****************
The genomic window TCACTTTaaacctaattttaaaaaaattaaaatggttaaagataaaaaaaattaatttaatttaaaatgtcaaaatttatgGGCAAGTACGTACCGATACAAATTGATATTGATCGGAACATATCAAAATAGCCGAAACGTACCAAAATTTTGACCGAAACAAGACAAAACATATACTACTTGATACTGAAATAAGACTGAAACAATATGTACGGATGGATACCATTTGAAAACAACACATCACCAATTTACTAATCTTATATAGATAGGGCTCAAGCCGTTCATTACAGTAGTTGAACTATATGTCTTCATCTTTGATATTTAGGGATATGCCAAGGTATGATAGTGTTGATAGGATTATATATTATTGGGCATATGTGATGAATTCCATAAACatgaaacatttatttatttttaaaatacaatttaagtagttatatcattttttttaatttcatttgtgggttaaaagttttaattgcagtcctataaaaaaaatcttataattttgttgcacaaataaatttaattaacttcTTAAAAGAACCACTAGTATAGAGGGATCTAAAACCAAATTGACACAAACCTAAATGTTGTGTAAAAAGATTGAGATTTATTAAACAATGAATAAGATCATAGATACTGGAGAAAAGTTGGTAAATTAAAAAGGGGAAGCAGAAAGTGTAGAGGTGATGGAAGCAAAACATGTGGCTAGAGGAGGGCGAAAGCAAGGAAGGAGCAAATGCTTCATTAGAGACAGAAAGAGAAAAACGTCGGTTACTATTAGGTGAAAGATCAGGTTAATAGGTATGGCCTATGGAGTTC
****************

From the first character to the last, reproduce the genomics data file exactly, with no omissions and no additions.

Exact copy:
The genomic window TCACTTTaaacctaattttaaaaaaattaaaatggttaaagataaaaaaaattaatttaatttaaaatgtcaaaatttatgGGCAAGTACGTACCGATACAAATTGATATTGATCGGAACATATCAAAATAGCCGAAACGTACCAAAATTTTGACCGAAACAAGACAAAACATATACTACTTGATACTGAAATAAGACTGAAACAATATGTACGGATGGATACCATTTGAAAACAACACATCACCAATTTACTAATCTTATATAGATAGGGCTCAAGCCGTTCATTACAGTAGTTGAACTATATGTCTTCATCTTTGATATTTAGGGATATGCCAAGGTATGATAGTGTTGATAGGATTATATATTATTGGGCATATGTGATGAATTCCATAAACatgaaacatttatttatttttaaaatacaatttaagtagttatatcattttttttaatttcatttgtgggttaaaagttttaattgcagtcctataaaaaaaatcttataattttgttgcacaaataaatttaattaacttcTTAAAAGAACCACTAGTATAGAGGGATCTAAAACCAAATTGACACAAACCTAAATGTTGTGTAAAAAGATTGAGATTTATTAAACAATGAATAAGATCATAGATACTGGAGAAAAGTTGGTAAATTAAAAAGGGGAAGCAGAAAGTGTAGAGGTGATGGAAGCAAAACATGTGGCTAGAGGAGGGCGAAAGCAAGGAAGGAGCAAATGCTTCATTAGAGACAGAAAGAGAAAAACGTCGGTTACTATTAGGTGAAAGATCAGGTTAATAGGTATGGCCTATGGAGTTC